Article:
Five-year-old Luong Ung is the second youngest child in a large and prosperous family, and she lives a happy life in Phnom Penh. In April 1975, her world is abruptly upended when trucks of soldiers roll into the city, greeted by cheers from many of its residents. The Ung family hastily packs to leave, finding nothing to celebrate in the arrival of the destructive force. The soldiers are Khmer Rouge, a communist group under the leadership of Pol Pot, and they have won the civil war raging in Cambodia. They announce that the Americans are coming to bomb the city and insist everyone must evacuate. Leaving most of their belongings behind, the Ungs climb into their truck and join the mass exodus. This is the beginning of a multiyear ordeal under the cruel Khmer Rouge regime, which will claim the lives of four of the family’s members. 

The family drives, then walks, to Bat Deng, Ma’s home village, where her brothers live. They are not safe there, however, and move again several times before finding a village remote enough to protect their identity. Conditions in Ro Leap are difficult and made worse by the Khmer Rouge’s policies, which are designed to establish their "ideal nation", Democratic Kampuchea. The Ungs, along with most others in the village, are soon starving. Forced to labor endless hours with insufficient rations, the Ungs do whatever it takes to survive. For example, Kim, the youngest Ung brother, endures beatings in the house of the village chief to acquire extra food.  

As the state’s demands increase, the family’s situation becomes increasingly precarious. Like many in Cambodia, starvation haunts their every step. The parents arrange a marriage for their second son, Khouy. This protects him from conscription, but both he and Meng, the oldest son, are sent to a work camp. Several months later, the family’s oldest daughter, Keav, is also sent to a work camp. She becomes mortally ill and dies before Ma and Pa can travel to care for her. Before the family can mourn, the Khmer Rouge take Pa to one of the infamous Killing Fields, where he is likely executed. With the death of Pa, Luong loses her emotional anchor, and the family its best protector. 

Kim takes over as head of the family and risks his life stealing corn from a nearby field. After he heals from the Khmer Rouge’s brutal beating, Ma decides that he, Chou, and Luong must leave in order to survive. They don't want to, but they acquiesce, although Chou and Luong stay together against Ma’s instructions. The girls go to a work camp for orphans, and soon Luong is sent to a camp for stronger children, where she is trained as a soldier. She visits Ma once and is horrified to see how frail Geak, the youngest Ung child, is. Later, Luong falls ill and is thrilled to meet her family at the local infirmary. They spend nearly a week together, laughing and caring for one another, before overcrowding drives them apart again. This is the last time they see Ma.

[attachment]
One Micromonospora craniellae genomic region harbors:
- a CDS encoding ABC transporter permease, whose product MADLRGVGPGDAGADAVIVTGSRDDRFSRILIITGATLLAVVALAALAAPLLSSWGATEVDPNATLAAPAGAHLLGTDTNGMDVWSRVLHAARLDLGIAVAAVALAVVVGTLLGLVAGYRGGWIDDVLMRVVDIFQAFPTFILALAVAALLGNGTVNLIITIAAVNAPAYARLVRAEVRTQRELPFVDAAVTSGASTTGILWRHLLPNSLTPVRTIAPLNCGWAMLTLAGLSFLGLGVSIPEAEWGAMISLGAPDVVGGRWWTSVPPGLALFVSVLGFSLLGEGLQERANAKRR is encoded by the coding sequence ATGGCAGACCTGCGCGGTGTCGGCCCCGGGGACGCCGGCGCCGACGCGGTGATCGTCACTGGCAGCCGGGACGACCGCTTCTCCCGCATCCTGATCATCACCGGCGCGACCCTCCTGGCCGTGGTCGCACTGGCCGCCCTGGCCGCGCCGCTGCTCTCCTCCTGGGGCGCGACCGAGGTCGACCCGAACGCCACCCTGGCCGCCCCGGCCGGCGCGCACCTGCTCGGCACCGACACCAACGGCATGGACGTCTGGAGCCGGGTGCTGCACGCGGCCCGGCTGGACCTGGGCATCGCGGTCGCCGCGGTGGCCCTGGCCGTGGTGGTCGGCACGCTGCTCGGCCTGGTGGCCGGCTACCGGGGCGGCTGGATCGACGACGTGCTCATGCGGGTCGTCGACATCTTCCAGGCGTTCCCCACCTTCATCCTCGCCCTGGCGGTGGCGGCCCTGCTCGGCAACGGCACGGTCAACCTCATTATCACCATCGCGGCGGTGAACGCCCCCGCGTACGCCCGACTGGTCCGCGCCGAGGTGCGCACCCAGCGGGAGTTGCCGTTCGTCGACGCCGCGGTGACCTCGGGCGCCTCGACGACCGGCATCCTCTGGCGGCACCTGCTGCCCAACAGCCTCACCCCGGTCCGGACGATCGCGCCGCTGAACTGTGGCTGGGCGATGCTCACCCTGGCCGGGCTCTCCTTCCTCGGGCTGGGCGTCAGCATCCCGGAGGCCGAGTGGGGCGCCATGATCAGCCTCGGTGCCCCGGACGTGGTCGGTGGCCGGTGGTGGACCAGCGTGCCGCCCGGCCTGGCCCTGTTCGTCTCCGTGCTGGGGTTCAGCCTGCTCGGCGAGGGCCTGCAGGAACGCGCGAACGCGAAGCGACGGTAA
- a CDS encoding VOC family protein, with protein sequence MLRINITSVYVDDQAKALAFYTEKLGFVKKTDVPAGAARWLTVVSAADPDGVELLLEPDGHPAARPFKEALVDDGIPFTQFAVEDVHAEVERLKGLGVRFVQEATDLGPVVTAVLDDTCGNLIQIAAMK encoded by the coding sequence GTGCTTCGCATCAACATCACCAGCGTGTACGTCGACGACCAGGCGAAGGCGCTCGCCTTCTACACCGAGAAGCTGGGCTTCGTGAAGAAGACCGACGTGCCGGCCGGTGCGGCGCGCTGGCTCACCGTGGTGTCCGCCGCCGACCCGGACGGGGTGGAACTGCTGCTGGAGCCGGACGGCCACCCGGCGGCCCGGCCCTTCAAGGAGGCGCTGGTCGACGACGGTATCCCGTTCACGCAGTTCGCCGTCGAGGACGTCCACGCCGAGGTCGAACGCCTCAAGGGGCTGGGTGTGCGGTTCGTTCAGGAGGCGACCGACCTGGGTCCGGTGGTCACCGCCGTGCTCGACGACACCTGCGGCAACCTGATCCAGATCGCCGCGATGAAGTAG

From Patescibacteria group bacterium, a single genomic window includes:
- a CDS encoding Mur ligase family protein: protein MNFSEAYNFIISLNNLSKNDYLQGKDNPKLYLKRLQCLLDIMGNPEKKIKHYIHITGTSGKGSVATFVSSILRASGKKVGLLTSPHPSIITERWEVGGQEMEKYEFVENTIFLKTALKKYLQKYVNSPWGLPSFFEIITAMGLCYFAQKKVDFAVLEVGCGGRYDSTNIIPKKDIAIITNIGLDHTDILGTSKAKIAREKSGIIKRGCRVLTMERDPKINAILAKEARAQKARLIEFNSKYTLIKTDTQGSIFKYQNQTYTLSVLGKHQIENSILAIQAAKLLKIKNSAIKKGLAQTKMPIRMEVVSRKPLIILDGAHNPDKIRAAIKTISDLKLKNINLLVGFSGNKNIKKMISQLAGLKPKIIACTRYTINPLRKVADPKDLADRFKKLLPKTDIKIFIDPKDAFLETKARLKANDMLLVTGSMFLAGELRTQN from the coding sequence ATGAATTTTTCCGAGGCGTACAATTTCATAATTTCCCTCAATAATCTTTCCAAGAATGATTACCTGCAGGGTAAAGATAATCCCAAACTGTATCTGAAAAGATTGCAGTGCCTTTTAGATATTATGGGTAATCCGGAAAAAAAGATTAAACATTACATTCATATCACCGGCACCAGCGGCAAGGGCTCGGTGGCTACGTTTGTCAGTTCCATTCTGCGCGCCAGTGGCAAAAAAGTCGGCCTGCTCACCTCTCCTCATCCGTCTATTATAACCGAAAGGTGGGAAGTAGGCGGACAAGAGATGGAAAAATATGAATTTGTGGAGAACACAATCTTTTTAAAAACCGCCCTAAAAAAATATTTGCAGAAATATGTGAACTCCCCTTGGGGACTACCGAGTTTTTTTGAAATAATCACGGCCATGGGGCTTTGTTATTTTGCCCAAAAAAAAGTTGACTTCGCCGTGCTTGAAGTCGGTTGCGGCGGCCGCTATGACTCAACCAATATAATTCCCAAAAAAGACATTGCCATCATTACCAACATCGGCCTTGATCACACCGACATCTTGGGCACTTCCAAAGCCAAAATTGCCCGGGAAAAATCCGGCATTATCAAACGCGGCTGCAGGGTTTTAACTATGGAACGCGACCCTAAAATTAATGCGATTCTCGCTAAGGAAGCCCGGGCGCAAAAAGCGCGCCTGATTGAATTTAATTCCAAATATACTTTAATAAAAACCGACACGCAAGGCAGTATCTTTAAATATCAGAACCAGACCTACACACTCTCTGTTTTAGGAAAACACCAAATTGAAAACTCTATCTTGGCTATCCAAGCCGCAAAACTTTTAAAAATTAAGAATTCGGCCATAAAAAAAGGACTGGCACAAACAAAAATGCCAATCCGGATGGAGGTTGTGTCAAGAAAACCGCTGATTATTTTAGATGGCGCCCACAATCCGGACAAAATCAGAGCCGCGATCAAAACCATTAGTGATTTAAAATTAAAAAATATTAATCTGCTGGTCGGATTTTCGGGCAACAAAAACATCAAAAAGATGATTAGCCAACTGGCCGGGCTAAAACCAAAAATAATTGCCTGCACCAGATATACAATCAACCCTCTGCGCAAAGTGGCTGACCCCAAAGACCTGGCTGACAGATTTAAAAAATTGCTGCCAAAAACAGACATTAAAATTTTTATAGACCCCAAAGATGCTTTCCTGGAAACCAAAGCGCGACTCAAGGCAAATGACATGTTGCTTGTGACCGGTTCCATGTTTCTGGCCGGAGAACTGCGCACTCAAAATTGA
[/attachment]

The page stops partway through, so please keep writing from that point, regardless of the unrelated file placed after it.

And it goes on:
Back at the camp, Luong has a terrible premonition and sneaks out to return to Ro Leap. When she arrives, a neighbor tells her that soldiers took Ma and Geak away. Traumatized, Luong stumbles back to the camp, and she never remembers what happens in the three days that follow. She pours her grief into her training, savagely attacking dummies that she imagines are Khmer Rouge soldiers. When the Vietnamese invade Cambodia, she takes the opportunity to escape and runs in search of Chou. She finds Chou and their brother Kim, and the three head to a refugee camp. Without parents, they struggle to survive, until a foster family takes them in. Their first foster family is cruel but their second is more welcoming. A surprise attack by the Khmer Rouge reminds them that the danger is not over. 

They are beginning to worry about finding a new foster family when Kim runs into Meng. All the remaining siblings are reunited and decide to return to Bat Deng, Ma’s home village. As the head of the household, Meng agrees with Ma’s brothers that he should marry, and they choose a woman named Eang for him. After a few months, Eang’s sister arrives in Bat Deng with the news that their family fled to Vietnam when the Khmer Rouge entered Phnom Penh. Eang and Meng travel to Vietnam, but Meng returns in a few days with a plan to travel through Vietnam to Thailand, and then on to the United States. The voyage will be difficult and costly but, after five years in America, he will be able to reunite the entire family. Meng decides that as the youngest, Luong is the most likely to be able to make a good life in a new country, and the two leave on bicycle. 

In Phnom Penh, Meng books passage for he and Luong on a fishing vessel to Vietnam. The bustle of Saigon amazes Luong, who misses her siblings but is excited by the prospect of a new life. They remain in Vietnam for several months, first in Saigon then on a houseboat on the Mekong Delta, until the arrangements for human smugglers to take them to Thailand are complete. When they finally cross, the journey is perilous, with both storms and pirates menacing the refugees. Luckily, they survive and arrive at Lam Sing Refugee Camp. As they wait for sponsors, Meng converts to Christianity to increase their odds, and they worry about how to find sufficient food. At last, they learn that they have a new home in Vermont. The memoir ends as Luong boards the plane, having dreamt about Pa. A brief epilogue shows Luong returning to Cambodia as an adult and reconnecting with her family.